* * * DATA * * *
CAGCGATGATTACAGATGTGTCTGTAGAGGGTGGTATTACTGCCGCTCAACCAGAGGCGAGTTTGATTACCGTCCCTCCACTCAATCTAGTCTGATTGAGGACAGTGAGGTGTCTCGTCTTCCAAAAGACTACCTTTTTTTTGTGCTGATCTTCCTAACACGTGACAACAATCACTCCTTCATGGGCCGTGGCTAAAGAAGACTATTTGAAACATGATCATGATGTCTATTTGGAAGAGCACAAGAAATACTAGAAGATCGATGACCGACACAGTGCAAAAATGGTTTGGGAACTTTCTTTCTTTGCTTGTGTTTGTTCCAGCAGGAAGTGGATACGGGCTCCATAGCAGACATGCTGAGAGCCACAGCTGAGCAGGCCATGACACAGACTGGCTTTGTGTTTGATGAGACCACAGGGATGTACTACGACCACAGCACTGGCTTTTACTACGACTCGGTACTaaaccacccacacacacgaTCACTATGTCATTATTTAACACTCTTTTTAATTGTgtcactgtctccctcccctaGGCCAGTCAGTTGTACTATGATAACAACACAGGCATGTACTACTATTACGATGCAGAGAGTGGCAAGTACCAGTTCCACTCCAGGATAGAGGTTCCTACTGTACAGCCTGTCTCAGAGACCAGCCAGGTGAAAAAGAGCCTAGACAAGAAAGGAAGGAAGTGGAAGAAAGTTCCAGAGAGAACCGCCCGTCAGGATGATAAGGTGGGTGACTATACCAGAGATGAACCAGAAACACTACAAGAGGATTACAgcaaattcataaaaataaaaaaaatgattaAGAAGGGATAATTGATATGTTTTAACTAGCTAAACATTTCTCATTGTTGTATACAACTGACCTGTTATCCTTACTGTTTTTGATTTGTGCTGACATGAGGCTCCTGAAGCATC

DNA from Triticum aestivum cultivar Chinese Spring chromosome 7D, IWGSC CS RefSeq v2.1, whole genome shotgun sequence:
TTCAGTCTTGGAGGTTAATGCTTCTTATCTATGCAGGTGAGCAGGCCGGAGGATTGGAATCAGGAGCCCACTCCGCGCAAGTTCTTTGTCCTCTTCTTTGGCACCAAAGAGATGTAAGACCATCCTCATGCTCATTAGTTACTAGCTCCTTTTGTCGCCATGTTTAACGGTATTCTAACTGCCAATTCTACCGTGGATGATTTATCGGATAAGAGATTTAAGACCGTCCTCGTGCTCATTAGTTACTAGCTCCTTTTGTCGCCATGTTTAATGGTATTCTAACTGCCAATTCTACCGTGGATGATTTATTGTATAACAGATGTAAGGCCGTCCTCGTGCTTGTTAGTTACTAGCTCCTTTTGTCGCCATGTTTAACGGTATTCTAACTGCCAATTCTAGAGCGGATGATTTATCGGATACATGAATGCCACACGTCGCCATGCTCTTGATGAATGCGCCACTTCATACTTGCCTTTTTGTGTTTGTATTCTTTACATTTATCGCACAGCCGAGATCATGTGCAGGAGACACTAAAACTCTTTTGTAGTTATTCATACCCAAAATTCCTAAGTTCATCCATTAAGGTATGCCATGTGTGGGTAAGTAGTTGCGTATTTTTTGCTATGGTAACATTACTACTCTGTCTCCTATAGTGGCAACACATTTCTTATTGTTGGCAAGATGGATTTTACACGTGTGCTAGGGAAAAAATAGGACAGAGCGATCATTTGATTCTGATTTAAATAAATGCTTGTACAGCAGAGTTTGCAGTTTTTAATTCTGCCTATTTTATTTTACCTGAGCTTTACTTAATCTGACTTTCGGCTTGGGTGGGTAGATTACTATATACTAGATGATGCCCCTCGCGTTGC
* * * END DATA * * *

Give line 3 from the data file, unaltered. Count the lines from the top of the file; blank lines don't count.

TTCAGTCTTGGAGGTTAATGCTTCTTATCTATGCAGGTGAGCAGGCCGGAGGATTGGAATCAGGAGCCCACTCCGCGCAAGTTCTTTGTCCTCTTCTTTGGCACCAAAGAGATGTAAGACCATCCTCATGCTCATTAGTTACTAGCTCCTTTTGTCGCCATGTTTAACGGTATTCTAACTGCCAATTCTACCGTGGATGATTTATCGGATAAGAGATTTAAGACCGTCCTCGTGCTCATTAGTTACTAGCTCCTTTTGTCGCCATGTTTAATGGTATTCTAACTGCCAATTCTACCGTGGATGATTTATTGTATAACAGATGTAAGGCCGTCCTCGTGCTTGTTAGTTACTAGCTCCTTTTGTCGCCATGTTTAACGGTATTCTAACTGCCAATTCTAGAGCGGATGATTTATCGGATACATGAATGCCACACGTCGCCATGCTCTTGATGAATGCGCCACTTCATACTTGCCTTTTTGTGTTTGTATTCTTTACATTTATCGCACAGCCGAGATCATGTGCAGGAGACACTAAAACTCTTTTGTAGTTATTCATACCCAAAATTCCTAAGTTCATCCATTAAGGTATGCCATGTGTGGGTAAGTAGTTGCGTATTTTTTGCTATGGTAACATTACTACTCTGTCTCCTATAGTGGCAACACATTTCTTATTGTTGGCAAGATGGATTTTACACGTGTGCTAGGGAAAAAATAGGACAGAGCGATCATTTGATTCTGATTTAAATAAATGCTTGTACAGCAGAGTTTGCAGTTTTTAATTCTGCCTATTTTATTTTACCTGAGCTTTACTTAATCTGACTTTCGGCTTGGGTGGGTAGATTACTATATACTAGATGATGCCCCTCGCGTTGC